We can’t repent while we’re holding on to and treasuring the rewards of sin. To repent, we need to recognize that the reward of sin is a short-term, hollow and will not bring long-term joy, but only misery and guilt. Focus instead on the long-term joy of walking rightly with the Lord, having a clear conscience and right relationships. This means valuing what God says is worthwhile, not what we think is worthwhile, or what the world tells us is worthwhile.
Knowing and Doing
This means that we need to 1) Know what pleases the Lord and 2) Trust His wisdom over our own and believe what He says. Paul wanted and prayed for Christians to know His will so that they could walk in a manner pleasing to the Lord (Col 1:9-10). He wrote letters to tell us what is pleasing to the Lord and what was not (1 Tim 3:15). We can’t know what pleases the Lord if we don’t read His Word to find out. We can’t repent if we don’t know we need to.
Many who know what God says don’t obey it. Why is this? There are two possible reasons. It could be that we simply deny that we have sin, which is a dangerous state to be in (1 John 1:8), and perhaps this is not you if you’re reading this. A second reason is that we don’t trust the Lord. What I mean is that we trust in our own wisdom rather than His. We say we believe God is all knowing and all wise, but we act like He doesn’t know what He is talking about when it comes to what is best for us. I know, because I catch myself all the time. Obedience is the simple response of someone who believes that God knows better than me and has my best interests at heart. We can’t repent if we don’t set our hearts and minds to trust Him and do as He says.
Reason #3 – Consequences…
Here’s another reason we can’t repent; we don’t want to face the consequences. Sometimes we’ve done things and hidden them so others are not hurt by them, or so that we’re not humiliated. But sin that stays secret is sin that enslaves. A powerful way to break the hold sin has on us is to bring it into the open so that others know about it. Confession to others provides an opportunity for others to hold us accountable, and it opens the path to get further help.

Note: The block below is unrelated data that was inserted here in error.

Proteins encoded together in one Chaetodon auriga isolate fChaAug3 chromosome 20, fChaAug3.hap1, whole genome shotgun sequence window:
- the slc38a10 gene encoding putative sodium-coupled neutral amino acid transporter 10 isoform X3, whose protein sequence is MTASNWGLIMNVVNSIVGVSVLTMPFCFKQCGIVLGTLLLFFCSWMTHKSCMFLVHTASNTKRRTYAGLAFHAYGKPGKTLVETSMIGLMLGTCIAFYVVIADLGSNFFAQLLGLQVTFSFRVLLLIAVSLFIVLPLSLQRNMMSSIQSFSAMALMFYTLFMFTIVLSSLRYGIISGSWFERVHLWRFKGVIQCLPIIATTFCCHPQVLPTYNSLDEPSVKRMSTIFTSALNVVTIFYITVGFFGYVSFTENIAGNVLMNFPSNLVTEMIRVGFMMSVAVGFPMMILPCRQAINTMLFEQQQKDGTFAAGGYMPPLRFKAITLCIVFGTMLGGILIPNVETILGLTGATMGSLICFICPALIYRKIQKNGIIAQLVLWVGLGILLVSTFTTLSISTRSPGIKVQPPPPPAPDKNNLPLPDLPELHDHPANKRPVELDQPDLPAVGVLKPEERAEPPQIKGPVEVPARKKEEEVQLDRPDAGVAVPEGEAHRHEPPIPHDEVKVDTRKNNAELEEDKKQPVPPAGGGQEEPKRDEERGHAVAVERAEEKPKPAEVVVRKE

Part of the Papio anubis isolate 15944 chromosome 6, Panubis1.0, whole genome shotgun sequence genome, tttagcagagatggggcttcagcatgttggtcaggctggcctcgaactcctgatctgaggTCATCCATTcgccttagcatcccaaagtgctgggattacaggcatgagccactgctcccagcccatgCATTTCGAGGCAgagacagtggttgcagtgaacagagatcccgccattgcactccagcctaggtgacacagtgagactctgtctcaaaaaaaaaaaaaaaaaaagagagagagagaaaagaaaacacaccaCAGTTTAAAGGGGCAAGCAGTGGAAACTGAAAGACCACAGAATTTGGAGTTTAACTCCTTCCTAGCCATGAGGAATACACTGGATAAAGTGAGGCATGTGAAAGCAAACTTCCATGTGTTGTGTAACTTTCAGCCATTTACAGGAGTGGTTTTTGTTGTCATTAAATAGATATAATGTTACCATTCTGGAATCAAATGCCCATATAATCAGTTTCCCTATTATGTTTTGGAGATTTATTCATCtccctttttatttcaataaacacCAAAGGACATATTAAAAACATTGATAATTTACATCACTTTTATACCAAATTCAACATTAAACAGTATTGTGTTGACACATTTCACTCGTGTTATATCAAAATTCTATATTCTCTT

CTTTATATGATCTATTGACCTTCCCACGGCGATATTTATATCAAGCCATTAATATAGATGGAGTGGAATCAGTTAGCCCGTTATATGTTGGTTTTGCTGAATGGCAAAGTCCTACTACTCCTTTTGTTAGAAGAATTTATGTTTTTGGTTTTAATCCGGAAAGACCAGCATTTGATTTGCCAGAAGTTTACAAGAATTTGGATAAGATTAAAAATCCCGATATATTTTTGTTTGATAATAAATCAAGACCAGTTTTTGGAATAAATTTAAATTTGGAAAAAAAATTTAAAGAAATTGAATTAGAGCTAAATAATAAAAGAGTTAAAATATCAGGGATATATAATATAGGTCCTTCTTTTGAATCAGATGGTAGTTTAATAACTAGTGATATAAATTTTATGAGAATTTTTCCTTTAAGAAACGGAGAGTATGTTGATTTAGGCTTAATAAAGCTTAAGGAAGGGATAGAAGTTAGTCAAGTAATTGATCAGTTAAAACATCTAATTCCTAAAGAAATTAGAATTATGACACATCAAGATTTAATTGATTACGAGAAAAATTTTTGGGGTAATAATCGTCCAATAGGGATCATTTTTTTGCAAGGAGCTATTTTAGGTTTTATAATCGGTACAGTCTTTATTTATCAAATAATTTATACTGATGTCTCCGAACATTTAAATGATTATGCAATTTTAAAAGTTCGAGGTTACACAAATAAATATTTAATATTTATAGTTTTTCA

In addition, one of the marks of genuine repentance is a willingness to face the consequences of our sin. An unwillingness to accept the consequences of sin is an indicator that we value relationships with people, or how others might think about us more than our relationship with the Lord and a clear conscience. If we are unwilling to accept the consequences for our sin, it may suggest that we’re not really as serious about repentance as we think or say we are.
A note of caution is warranted here. If you are in a situation where some heavy consequences will come if you expose your sin, you should get help. You will need great wisdom to confess your sin in the appropriate context for others to understand why you are telling them. Further, those who you confess to might need help and support to think through those consequences in a biblical manner. Seek advice from a trusted advisor such as a church leader or biblical counselor, who will help you wisely confess your sin and turn from it. But don’t let consequences of sin keep you from genuine repentance.
Repentance is interdependence on the Lord
Repentance, even for the believer remains a work of God. But, It is also a work that we participate in as believers. We are to “work out our salvation with fear and trembling, for it is God who is at work in you, both to will and to work for His good pleasure” (Phil 2:12-13). This verse explains that it is God working and willing change in us. Paul assumes we are working and exhorts us to do this work with fear and trembling because, while we can’t initiate repentance and change, we can stop it. I don’t know about you, but standing in the way of what the Lord wants to work in my soul doesn’t sound like a path to prosperity.
God has given us His Word so that we can know what is good and right in His eyes. If we set our hearts to study the word of God to understand His will and desire, and then trust Him by obeying, repentance will come. But it takes a dependant activity that devalues sin and values God’s glory and pleasure while working with God for sanctification.